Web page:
Programs that help nursing home residents transition back into their communities can make all the difference in helping them return home safely. And home-based care providers often play an important role in that process.
That’s according to a recent study published in the journal Health Services Research.
Conducted by researchers from Purdue University, University of Minnesota and Harvard Medical School, the study examines the state of Minnesota’s Return to Community Initiative (RTCI), a statewide program to help private-pay nursing home residents return to the community and stay there without converting to Medicaid.
The RTCI program helps non-Medicaid nursing home residents by assisting with discharge planning, transition back into the community and post-discharge follow-up. Often, that planning includes home care or home health care.
“Home health or home care is one of the top service areas individuals assisted through the program were being connected with,” Zachary Hass — an assistant professor at Purdue University’s schools of nursing, an industrial engineering and the lead author of the study — told Home Health Care News.
As part of the study, Hass and fellow researchers evaluated the impact of RTCI on community discharges for nursing home residents, looking to determine the program’s direct impact.
Researchers examined the data of more than 18,000 Minnesota nursing home residents who were admitted into nursing home settings between 2014 and 2016, who were non-Medicaid at admission and who remained in the nursing home for at least 45 days.
Overall, researchers found that an estimated 11% of nursing home residents assisted by RTCI would have remained in the nursing home long-term without the program.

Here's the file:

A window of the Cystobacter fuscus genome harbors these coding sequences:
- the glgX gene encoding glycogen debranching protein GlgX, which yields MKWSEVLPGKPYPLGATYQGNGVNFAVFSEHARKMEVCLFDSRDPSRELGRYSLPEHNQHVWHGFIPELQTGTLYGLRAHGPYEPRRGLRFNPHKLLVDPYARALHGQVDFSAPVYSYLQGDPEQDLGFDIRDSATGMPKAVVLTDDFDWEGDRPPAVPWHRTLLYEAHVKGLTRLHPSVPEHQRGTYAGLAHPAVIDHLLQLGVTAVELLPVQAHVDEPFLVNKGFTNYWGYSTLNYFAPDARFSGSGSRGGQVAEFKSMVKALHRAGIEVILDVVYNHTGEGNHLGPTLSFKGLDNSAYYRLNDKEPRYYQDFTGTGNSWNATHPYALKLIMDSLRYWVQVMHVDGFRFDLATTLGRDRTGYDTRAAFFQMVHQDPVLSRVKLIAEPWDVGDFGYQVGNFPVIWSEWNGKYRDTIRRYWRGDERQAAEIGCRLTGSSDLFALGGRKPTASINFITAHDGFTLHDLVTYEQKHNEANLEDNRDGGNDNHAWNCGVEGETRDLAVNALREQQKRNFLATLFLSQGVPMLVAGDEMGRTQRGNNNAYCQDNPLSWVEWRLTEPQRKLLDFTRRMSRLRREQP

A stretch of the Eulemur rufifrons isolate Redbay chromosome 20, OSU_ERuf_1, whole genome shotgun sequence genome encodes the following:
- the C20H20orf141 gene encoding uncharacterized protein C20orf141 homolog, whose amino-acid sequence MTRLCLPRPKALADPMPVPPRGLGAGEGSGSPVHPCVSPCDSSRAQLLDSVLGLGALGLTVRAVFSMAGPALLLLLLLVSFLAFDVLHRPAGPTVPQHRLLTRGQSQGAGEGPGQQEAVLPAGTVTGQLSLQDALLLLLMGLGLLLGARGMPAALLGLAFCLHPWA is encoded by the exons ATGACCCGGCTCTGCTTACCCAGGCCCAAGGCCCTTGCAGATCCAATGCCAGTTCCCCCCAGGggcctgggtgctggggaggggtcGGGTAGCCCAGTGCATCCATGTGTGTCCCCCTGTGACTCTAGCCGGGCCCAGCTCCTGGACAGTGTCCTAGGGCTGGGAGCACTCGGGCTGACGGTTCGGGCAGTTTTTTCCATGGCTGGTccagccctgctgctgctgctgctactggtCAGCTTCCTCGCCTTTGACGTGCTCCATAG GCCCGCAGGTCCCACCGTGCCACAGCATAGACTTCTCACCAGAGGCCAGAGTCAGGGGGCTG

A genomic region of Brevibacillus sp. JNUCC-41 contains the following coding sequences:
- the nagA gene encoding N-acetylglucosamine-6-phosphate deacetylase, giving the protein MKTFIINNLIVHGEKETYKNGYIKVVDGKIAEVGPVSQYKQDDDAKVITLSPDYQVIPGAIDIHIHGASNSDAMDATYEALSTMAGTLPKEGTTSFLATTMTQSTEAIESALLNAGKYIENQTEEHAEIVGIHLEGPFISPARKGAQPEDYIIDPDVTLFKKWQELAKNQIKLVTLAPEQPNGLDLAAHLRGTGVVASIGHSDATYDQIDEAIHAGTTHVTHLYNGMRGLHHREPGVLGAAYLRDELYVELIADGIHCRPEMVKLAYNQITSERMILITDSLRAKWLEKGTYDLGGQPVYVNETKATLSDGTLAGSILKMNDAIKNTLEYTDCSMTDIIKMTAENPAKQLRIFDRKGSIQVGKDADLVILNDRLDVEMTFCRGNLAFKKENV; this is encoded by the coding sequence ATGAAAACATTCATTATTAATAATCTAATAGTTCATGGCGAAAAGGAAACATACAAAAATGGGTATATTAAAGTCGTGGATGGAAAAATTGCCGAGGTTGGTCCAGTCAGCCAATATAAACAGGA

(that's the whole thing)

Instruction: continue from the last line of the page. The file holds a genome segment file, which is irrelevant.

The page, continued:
Additionally, the study found that the program saved $3.9 million annually over a four-year period. The annual budget was $3.5 million for the services across Minnesota.
“The program is effective in helping nursing home residents return home,” Hass said. “They are able to stay in the community for a meaningful amount of time, and all of this without costing the state additional money.”
The success of Minnesota’s RTCI and similar programs could mean more referrals for in-home providers.
The program utilizes home-based care providers to ensure a safe return to the home, according to Hass, who also serves as core faculty for the Regenstrief Center for Health Care Engineering at Purdue.
Over the years, health care policymakers have attempted to curb spending by moving care into the home.
“Around 80% of individuals assisted through the program were needing that type of service for some length of time,” Hass said. “Home health plays a crucial role in making the return to community possible, opening the door for many older adults with lower care needs to receive that care in the place they prefer, at a much cheaper cost than in a nursing home.”